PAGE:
• Main input for the drives comes from Geafol power converter transformers rated 4,200 kVA, 11 kV/2 x 2.2 kV, having protection category IP23 (protective casing).

  • VFDs and converter transformers incorporate design for shipping with certification from DNV.

  • Nine diesel generators provide the drilling platform’s power supply of 11 kV at 60 Hz.

Siemens’ power management system provides automatic control and monitoring of Stena Don ‘s power generation and distribution network. It includes protection measures against events such as power surges, over-voltage, or short-circuits. Comprehensive control and monitoring enhances the potential for energy saving from use of variable-speed drives.

Variable-speed, vendor selection

As Stena Don was a newly built rig, this application represented a new project for MV drives. Key to realizing energy savings inherent in VFDs was variable-speed control of the thruster propellers. This departs from traditional power-wasting design, where hydraulic control of propeller-blade pitch changes the rig’s speed, while the motors continue to run at constant speed.

Variable-speed control of the thrusters with MV drives allows matching propeller speed to specific conditions. For example: run all six thrusters to obtain maximum transit speed for moving between drilling sites or to hold position in severe weather, or just “idle” with one or two thrusters in calm seas. Stena Don ‘s MV drives and controls enable those and other scenarios. MV drives typically save up to 50% the power of constant-speed thrusters—depending on the application—suggests Rasch.

Basis for competitive selection of Siemens MV drives was complete delivery and experience with drilling platform projects. “Siemens offered complete delivery with all technology needed. The customer did not wish to split technology between vendors,” he says. Completeness extends to diesel generators and the overall automation system. Siemens also claims extensive system integrator experience in offshore platforms and related applications.

MV drive specifics

The power section of Simovert MV drives employs high-voltage insulated-gate bipolar transistor (HV-IGBT) modules as power-switching devices. They allow VFDs to operate without the need for additional power circuits. The result is a MV drive with simple, modular construction that saves space and promotes ease of use and maintenance. “The MV drive proved itself to be tremendously advantageous for use on the open sea,” says Rasch.

Simovert MV drives use high-performance field-oriented control (FOC)—also known as flux-vector or transvector control—originated by Siemens. Using closed-loop FOC together with HV-IGBT modules in a three-level inverter circuit arrangement ensures the generation of sinusoidal motor currents without the need for a sine output filter. “This leads to reduced motor losses and minimizes motor torque fluctuations, which substantially lower stressing of the entire power transmission line,” he continues.

In addition, HV-IGBT modules offer the possibility to create intelligent crossbar switches, which guarantee optimal protection of the VFD and motor, explains Rasch. “The modules serve to limit or switch off short-circuit currents without the need to reduce power.”

Technology, user benefits

Besides the benefit of energy savings and efficiency through variable-speed operation, Siemens says its Simovert MV drives offer either air-cooling or water-cooling to suit specific application needs or customer choice. Implementing redundant cooling designs maximizes ease of service and offers extremely high plant availability, according to the company. High level of synchronization between VFDs and other Siemens components also benefits the tough operational conditions encountered on oil-drilling platforms.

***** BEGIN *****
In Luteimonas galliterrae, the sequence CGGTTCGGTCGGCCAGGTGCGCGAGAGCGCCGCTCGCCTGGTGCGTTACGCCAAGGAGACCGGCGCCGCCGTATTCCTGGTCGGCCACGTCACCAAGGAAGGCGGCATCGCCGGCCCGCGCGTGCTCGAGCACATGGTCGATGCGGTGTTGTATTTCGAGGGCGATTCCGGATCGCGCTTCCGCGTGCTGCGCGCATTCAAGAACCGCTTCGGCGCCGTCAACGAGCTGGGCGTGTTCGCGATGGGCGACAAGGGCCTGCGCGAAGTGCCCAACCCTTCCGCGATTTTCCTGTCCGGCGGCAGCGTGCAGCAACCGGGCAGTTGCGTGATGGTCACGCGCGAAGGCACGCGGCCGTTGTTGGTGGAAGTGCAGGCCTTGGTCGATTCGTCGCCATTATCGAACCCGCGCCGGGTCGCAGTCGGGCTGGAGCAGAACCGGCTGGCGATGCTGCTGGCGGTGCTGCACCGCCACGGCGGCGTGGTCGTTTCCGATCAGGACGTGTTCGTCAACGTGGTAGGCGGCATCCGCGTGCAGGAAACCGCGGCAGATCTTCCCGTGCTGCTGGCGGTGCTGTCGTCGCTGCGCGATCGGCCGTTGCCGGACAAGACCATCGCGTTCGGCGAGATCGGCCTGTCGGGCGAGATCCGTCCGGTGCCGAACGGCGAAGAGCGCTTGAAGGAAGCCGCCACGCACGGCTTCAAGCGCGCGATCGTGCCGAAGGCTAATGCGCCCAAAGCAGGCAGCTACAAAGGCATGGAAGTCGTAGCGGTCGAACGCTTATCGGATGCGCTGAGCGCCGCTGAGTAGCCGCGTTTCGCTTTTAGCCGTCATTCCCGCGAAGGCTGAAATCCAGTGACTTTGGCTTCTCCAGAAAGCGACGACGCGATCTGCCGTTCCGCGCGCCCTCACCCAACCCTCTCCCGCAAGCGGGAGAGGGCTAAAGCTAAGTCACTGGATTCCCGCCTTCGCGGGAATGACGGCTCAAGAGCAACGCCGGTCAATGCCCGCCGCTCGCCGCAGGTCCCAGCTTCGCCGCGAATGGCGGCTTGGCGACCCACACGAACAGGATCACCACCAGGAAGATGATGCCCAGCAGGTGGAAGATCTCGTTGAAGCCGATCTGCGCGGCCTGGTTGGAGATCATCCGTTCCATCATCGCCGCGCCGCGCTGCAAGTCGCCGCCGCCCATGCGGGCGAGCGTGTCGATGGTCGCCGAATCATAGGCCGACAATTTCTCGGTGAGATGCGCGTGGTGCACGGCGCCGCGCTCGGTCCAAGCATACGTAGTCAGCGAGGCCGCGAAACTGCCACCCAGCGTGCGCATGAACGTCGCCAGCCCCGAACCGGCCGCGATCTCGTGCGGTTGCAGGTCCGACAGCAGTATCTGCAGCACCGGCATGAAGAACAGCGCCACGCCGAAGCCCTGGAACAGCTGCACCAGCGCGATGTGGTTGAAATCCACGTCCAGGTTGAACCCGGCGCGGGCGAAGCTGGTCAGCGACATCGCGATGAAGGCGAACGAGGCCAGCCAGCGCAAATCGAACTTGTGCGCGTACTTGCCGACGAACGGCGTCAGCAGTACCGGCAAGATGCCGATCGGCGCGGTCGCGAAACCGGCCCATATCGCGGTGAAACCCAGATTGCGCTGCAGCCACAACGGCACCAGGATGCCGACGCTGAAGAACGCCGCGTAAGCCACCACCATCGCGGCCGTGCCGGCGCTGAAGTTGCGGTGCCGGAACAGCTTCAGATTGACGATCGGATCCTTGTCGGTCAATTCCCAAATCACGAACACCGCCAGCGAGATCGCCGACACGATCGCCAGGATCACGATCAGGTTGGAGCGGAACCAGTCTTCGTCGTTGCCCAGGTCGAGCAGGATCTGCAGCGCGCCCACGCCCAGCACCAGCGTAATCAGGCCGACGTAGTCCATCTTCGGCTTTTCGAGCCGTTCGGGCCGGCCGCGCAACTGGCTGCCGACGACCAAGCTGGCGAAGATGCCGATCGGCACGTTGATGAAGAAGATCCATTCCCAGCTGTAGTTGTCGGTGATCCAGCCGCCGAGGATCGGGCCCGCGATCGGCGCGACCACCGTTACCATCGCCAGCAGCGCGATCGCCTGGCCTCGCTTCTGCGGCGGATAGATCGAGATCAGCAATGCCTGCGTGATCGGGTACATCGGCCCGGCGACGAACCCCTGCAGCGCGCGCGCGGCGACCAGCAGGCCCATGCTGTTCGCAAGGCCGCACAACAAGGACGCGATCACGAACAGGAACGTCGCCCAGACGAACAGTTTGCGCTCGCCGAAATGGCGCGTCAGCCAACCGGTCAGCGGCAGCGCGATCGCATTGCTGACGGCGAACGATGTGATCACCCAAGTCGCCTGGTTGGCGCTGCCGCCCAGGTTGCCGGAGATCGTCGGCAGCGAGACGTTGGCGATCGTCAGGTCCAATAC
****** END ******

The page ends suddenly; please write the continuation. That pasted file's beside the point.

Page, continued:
As for the user, MV drives (and other Siemens equipment supplied) met the platform’s special requirements: space constraints, system functionality and availability, low maintenance, and ease of operation. Compact design of Simovert MV drives enabled optimal use of available installation spaces. In particular, it eliminated extra components, such as special output filters, because of the degree of synchronization between motors and VFDs. In addition, optimal coordination between the navigation system and drive controls reportedly maintains platform position within one meter, even in severe weather.

New generation MV drives

Even very capable automation products undergo evolution. In 2006, the highly successful Simovert MV line is being migrated to the next-generation medium-voltage drives—Sinamics GM150—explains Rasch. GM150 incorporates advantages of its predecessor in a newer design, along with Siemens’ new Sinamics drive control platform. “A hallmark of Sinamics control is a unified look-and-feel for users of variable-frequency drives from 230 to 7,200 V supply and power ratings from 0.12 kW up to 30 MW,” adds Rasch.

In the low-voltage sector, Sinamics controls already count thousands of units working in the field. In the oil and gas industry, Siemens has awarded several projects with new Sinamics MV drives for thruster applications, compressors, and pipeline pumps.

With the potential for energy savings and efficient power conversion that medium-voltage drives offer, implementations are bound to increase on land and sea.

MV equipment onboard

For the Stena Don project, Siemens provided these key medium-voltage elements:

Diesel generators—9 units rated 4,375 kVA;

Power distribution—3 units rated 5,000 kVA;

Transformers—6 units rated 800 kVA;

HV switchboards—3 units 8DC11, 11 kV;

Thruster drives
—6 Geafol converter transformers (double-tier) 4.2 MVA;
—6 Simovert MV drive converters (VFDs) 4.0 MVA;
—6 H-modul high-voltage motors with 3.3 MW shaft output;

Drilling drives—3 Geafol converter transformers (double-tier) 3.0 MVA; and

Automation system—including process management, power management, dynamic positioning, and telecommunication systems.